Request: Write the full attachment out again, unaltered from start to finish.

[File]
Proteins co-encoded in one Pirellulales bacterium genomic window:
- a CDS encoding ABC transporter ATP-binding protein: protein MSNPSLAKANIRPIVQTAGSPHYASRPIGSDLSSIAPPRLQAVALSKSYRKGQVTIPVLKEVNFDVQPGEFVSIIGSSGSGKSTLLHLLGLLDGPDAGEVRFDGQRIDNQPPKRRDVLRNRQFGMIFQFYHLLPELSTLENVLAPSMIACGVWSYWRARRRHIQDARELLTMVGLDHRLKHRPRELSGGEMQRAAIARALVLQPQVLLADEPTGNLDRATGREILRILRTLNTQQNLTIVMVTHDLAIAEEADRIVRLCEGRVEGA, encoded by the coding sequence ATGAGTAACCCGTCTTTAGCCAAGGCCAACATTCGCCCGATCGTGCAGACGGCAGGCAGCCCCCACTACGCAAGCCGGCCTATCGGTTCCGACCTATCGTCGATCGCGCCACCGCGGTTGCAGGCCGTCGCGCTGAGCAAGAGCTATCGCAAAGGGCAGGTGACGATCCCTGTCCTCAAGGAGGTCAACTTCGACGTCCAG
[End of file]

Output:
Proteins co-encoded in one Pirellulales bacterium genomic window:
- a CDS encoding ABC transporter ATP-binding protein: protein MSNPSLAKANIRPIVQTAGSPHYASRPIGSDLSSIAPPRLQAVALSKSYRKGQVTIPVLKEVNFDVQPGEFVSIIGSSGSGKSTLLHLLGLLDGPDAGEVRFDGQRIDNQPPKRRDVLRNRQFGMIFQFYHLLPELSTLENVLAPSMIACGVWSYWRARRRHIQDARELLTMVGLDHRLKHRPRELSGGEMQRAAIARALVLQPQVLLADEPTGNLDRATGREILRILRTLNTQQNLTIVMVTHDLAIAEEADRIVRLCEGRVEGA, encoded by the coding sequence ATGAGTAACCCGTCTTTAGCCAAGGCCAACATTCGCCCGATCGTGCAGACGGCAGGCAGCCCCCACTACGCAAGCCGGCCTATCGGTTCCGACCTATCGTCGATCGCGCCACCGCGGTTGCAGGCCGTCGCGCTGAGCAAGAGCTATCGCAAAGGGCAGGTGACGATCCCTGTCCTCAAGGAGGTCAACTTCGACGTCCAG